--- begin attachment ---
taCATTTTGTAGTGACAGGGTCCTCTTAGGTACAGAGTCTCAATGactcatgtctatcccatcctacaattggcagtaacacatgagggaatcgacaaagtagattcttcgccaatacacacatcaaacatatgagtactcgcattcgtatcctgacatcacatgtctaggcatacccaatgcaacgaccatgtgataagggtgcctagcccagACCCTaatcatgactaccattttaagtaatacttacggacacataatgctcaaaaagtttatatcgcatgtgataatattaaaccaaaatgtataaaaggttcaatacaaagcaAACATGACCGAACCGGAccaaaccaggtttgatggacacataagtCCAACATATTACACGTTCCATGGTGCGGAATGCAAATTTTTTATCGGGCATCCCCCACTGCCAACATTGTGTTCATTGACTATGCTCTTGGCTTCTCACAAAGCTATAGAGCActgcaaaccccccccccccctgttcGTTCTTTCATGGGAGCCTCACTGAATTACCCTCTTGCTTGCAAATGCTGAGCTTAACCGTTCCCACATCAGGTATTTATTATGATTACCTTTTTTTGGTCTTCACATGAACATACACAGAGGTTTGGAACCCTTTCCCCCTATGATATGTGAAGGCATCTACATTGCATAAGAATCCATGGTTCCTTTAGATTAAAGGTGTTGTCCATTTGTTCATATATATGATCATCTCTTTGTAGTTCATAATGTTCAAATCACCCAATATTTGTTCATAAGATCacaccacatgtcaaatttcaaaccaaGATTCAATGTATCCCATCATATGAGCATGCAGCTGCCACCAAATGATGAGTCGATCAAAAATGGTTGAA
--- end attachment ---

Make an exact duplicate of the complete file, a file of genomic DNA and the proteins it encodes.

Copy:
taCATTTTGTAGTGACAGGGTCCTCTTAGGTACAGAGTCTCAATGactcatgtctatcccatcctacaattggcagtaacacatgagggaatcgacaaagtagattcttcgccaatacacacatcaaacatatgagtactcgcattcgtatcctgacatcacatgtctaggcatacccaatgcaacgaccatgtgataagggtgcctagcccagACCCTaatcatgactaccattttaagtaatacttacggacacataatgctcaaaaagtttatatcgcatgtgataatattaaaccaaaatgtataaaaggttcaatacaaagcaAACATGACCGAACCGGAccaaaccaggtttgatggacacataagtCCAACATATTACACGTTCCATGGTGCGGAATGCAAATTTTTTATCGGGCATCCCCCACTGCCAACATTGTGTTCATTGACTATGCTCTTGGCTTCTCACAAAGCTATAGAGCActgcaaaccccccccccccctgttcGTTCTTTCATGGGAGCCTCACTGAATTACCCTCTTGCTTGCAAATGCTGAGCTTAACCGTTCCCACATCAGGTATTTATTATGATTACCTTTTTTTGGTCTTCACATGAACATACACAGAGGTTTGGAACCCTTTCCCCCTATGATATGTGAAGGCATCTACATTGCATAAGAATCCATGGTTCCTTTAGATTAAAGGTGTTGTCCATTTGTTCATATATATGATCATCTCTTTGTAGTTCATAATGTTCAAATCACCCAATATTTGTTCATAAGATCacaccacatgtcaaatttcaaaccaaGATTCAATGTATCCCATCATATGAGCATGCAGCTGCCACCAAATGATGAGTCGATCAAAAATGGTTGAA